Orders, Decorations, Medals and Militaria (12 November 2020)

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Date of Auction: 12th November 2020

Sold for £460

Estimate: £100 - £140

Map of the Battle of Omdurman, a contemporary sketch plan of phase one of the battle, drawn by Captain J. K. Watson, King’s Royal Rifle Corps for Mr. Williams of the Daily Chronicle. The map showing the disposition of the opposing armies at 7am on 2 September 1898 and the line of Ali Wad Helu’s attack on the Egyptian Cavalry at the Kerrai Heights and also the line of first attack towards the British units on the Nile, with the positions of Lyttleton, Wauchope, Maxwell, Macdonald, Lewis, the 32nd Field Battery and the Gunboats all depicted, paper on board, ink and pencil, 29cm x 25cm, aged and a little rubbed but generally good condition £100-£140

Footnote

James Kiero Watson was born on 19 June 1865, the son of Major-General James Watson, late 60th Rifles, and was educated at Clifton College and R.M.C. Sandhurst, being commissioned Second Lieutenant in the King's Royal Rifle Corps on 25 April 1885. In 1891 and 1892 he served in Burma, taking part in the operations in the Chin Hills.

Watson was attached to the Egyptian Army in 1894 and posted to the Xth Sudanese Regiment. He was the first Englishmen to meet Slatin Pasha after his escape from captivity at Omdurman. In 1895 he became A.D.C. to Lord Kitchener, a post he held until 1905, and held a close relationship with the Earl until his death in 1916. He served in the Expedition to Dongola in 1896 as A.D.C. to the Sirdar, being present at the operations at Firket on 7 June and Hafir on 19 September. He was mentioned in despatches, received the Egyptian medal with clasp, and was created a Companion of the Distinguished Service Order: ‘James Kiero Watson, Captain, King's Royal Rifle Corps. In recognition of services during the recent operations in the Sudan’. He subsequently served in the Nile Expedition, 1897, was awarded the 4th Class Medjidie, and received a clasp to the Egyptian Medal. He was again A.D.C. to the G.O.C. in the Nile Expedition of 1898, and was present at the battles of the Atbara and Khartoum, and was given the Brevet of Major 16 November 1898. After Omdurman he was appointed to the coveted post of Military Secretary in Cairo, trying to restore order to an office disrupted by three years of warfare. However, he was soon back in action, serving with the White Nile Expedition of 1899, taking part in the operations which resulted in the final defeat of the Khalifa at Gedid (Um Debaykarat), as D.A.A.G., Flying Column. He received the 4th Class Osmanieh and two clasps to the Egyptian Medal.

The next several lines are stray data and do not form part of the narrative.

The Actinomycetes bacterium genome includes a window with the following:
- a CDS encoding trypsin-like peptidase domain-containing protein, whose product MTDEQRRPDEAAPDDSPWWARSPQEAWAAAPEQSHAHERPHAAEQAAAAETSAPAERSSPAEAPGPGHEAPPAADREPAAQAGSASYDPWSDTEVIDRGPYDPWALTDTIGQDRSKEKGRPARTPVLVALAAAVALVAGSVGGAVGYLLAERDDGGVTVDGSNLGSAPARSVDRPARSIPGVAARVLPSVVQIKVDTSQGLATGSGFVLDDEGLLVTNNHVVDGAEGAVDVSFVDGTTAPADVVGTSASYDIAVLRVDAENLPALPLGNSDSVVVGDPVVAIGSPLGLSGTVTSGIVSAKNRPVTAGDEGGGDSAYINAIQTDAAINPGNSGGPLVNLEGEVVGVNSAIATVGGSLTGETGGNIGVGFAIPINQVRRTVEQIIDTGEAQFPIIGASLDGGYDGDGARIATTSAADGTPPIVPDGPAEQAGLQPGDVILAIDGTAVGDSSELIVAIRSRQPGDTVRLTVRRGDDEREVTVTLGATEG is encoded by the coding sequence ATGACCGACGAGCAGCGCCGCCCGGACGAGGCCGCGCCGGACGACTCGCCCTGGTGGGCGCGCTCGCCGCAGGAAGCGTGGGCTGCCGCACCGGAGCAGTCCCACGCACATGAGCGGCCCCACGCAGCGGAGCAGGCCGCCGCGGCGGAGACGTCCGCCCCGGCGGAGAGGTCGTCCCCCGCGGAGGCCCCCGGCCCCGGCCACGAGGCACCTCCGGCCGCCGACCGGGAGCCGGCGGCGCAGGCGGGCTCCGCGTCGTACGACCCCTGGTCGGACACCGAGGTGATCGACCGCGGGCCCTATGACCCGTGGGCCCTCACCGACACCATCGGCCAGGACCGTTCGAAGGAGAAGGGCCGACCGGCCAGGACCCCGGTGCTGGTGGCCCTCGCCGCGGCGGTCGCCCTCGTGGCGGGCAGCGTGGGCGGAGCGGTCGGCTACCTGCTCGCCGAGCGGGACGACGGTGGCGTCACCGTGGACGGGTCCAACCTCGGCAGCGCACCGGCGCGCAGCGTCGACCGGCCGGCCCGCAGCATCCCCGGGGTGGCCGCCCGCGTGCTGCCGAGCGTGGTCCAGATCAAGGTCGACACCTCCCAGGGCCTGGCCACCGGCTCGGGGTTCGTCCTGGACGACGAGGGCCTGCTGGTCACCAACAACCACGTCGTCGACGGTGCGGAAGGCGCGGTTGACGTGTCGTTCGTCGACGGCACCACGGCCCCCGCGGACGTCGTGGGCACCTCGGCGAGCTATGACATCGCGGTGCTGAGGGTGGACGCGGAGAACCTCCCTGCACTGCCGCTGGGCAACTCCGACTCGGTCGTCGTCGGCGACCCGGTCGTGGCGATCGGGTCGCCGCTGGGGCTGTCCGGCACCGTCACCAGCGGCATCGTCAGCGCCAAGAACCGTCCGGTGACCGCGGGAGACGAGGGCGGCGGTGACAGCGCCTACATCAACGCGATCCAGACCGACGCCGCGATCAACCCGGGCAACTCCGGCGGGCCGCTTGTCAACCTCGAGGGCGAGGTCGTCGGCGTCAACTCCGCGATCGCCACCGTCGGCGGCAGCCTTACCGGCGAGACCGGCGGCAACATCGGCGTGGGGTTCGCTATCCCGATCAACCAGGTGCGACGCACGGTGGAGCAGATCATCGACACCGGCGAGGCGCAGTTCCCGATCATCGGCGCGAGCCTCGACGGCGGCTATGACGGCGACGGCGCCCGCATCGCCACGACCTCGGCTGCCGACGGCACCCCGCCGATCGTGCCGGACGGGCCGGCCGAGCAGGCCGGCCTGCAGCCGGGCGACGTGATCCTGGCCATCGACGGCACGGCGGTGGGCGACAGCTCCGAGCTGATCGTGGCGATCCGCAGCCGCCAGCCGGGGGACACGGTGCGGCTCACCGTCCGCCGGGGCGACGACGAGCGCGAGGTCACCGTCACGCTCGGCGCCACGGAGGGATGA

Watson served in the South African War as A.D.C. to Lord Kitchener, 1899-1901, and was present at the Relief of Kimberley. Also in the operations in the Orange Free State, February to May 1900, being present at Cronje’s surrender at Paardeburg (17 to 26 February). Operations in the Transvaal in May and June 1900, including actions near Johannesburg and Pretoria. Operations in the Transvaal, east and west of Pretoria, July to 29 November 1900. Operations in Orange River Colony, May to 29 November 1900. Operations in Cape Colony, south of Orange River, 1899-1900. Operations in the Transvaal and Cape Colony, December 1900 to April 1901. Operations in Orange River Colony 30 November to December 1900. He was present at the capture of Pretoria on 4 June 1900 and was created a C.M.G.

In 1901 Captain Watson returned to Egypt as A.A.G. to become Military Secretary once again, but was appointed A.D.C. at Headquarters by General Wingate, a post he held until 1905. He was promoted Major in October 1902. He accepted the Khedive’s invitation to become his A.D.C., and resigned his commission on 3 May 1905 to become an officer in the Egyptian Civil Service. It was a difficult position to hold in the Khedival Court but Watson soon earned the complete trust of the Khedive. He was created a C.V.O. in 1912 for his services.

The Khedive chose to remain in Europe during the Great War, thus releasing Watson to be recalled and join the British forces in France as D.A.A.G., 1914-15, as Railway Transport Officer. He was next Commandant, Advanced Base, Cape Helles, Gallipoli, in 1915, until he fell sick and was hospitalised. Watson returned to Cairo where he became British Military attache from 1916 to 1920. He was awarded the Legion of Honour (France), Order of the Sword (Sweden), Order of Leopold (Belgium), Order of the Crown (Romania) and created a C.B.E. in 1919.

Having time on his hands in 1920, he returned to the Sudan, before finally retiring in 1922. He was appointed Equerry to the Duke of Connaught in 1939. Lieutenant-Colonel Watson died on I3 January 1942.

Note: Watson’s Orders, Decorations, and Medals were sold in these rooms in May 2016.